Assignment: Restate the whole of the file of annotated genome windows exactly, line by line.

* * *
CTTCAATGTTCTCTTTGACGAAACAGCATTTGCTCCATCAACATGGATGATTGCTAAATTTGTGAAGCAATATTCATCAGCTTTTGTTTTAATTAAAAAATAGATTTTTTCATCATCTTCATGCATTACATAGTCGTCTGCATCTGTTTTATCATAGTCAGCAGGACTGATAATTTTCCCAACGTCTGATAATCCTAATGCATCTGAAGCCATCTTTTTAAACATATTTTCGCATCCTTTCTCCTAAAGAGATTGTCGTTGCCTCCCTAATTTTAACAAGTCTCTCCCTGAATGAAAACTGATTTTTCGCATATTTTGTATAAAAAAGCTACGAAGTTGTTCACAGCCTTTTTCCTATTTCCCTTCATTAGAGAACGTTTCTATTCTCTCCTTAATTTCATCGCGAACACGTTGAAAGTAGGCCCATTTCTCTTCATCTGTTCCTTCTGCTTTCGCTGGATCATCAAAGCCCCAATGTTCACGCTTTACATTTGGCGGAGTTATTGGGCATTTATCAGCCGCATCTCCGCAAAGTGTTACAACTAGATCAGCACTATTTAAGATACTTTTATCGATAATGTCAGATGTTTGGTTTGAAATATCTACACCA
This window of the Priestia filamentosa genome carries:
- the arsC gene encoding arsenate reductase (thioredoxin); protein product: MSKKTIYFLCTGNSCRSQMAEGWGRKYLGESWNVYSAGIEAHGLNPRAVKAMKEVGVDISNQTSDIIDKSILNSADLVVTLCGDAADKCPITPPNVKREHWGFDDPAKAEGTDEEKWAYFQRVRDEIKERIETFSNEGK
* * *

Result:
CTTCAATGTTCTCTTTGACGAAACAGCATTTGCTCCATCAACATGGATGATTGCTAAATTTGTGAAGCAATATTCATCAGCTTTTGTTTTAATTAAAAAATAGATTTTTTCATCATCTTCATGCATTACATAGTCGTCTGCATCTGTTTTATCATAGTCAGCAGGACTGATAATTTTCCCAACGTCTGATAATCCTAATGCATCTGAAGCCATCTTTTTAAACATATTTTCGCATCCTTTCTCCTAAAGAGATTGTCGTTGCCTCCCTAATTTTAACAAGTCTCTCCCTGAATGAAAACTGATTTTTCGCATATTTTGTATAAAAAAGCTACGAAGTTGTTCACAGCCTTTTTCCTATTTCCCTTCATTAGAGAACGTTTCTATTCTCTCCTTAATTTCATCGCGAACACGTTGAAAGTAGGCCCATTTCTCTTCATCTGTTCCTTCTGCTTTCGCTGGATCATCAAAGCCCCAATGTTCACGCTTTACATTTGGCGGAGTTATTGGGCATTTATCAGCCGCATCTCCGCAAAGTGTTACAACTAGATCAGCACTATTTAAGATACTTTTATCGATAATGTCAGATGTTTGGTTTGAAATATCTACACCA
This window of the Priestia filamentosa genome carries:
- the arsC gene encoding arsenate reductase (thioredoxin); protein product: MSKKTIYFLCTGNSCRSQMAEGWGRKYLGESWNVYSAGIEAHGLNPRAVKAMKEVGVDISNQTSDIIDKSILNSADLVVTLCGDAADKCPITPPNVKREHWGFDDPAKAEGTDEEKWAYFQRVRDEIKERIETFSNEGK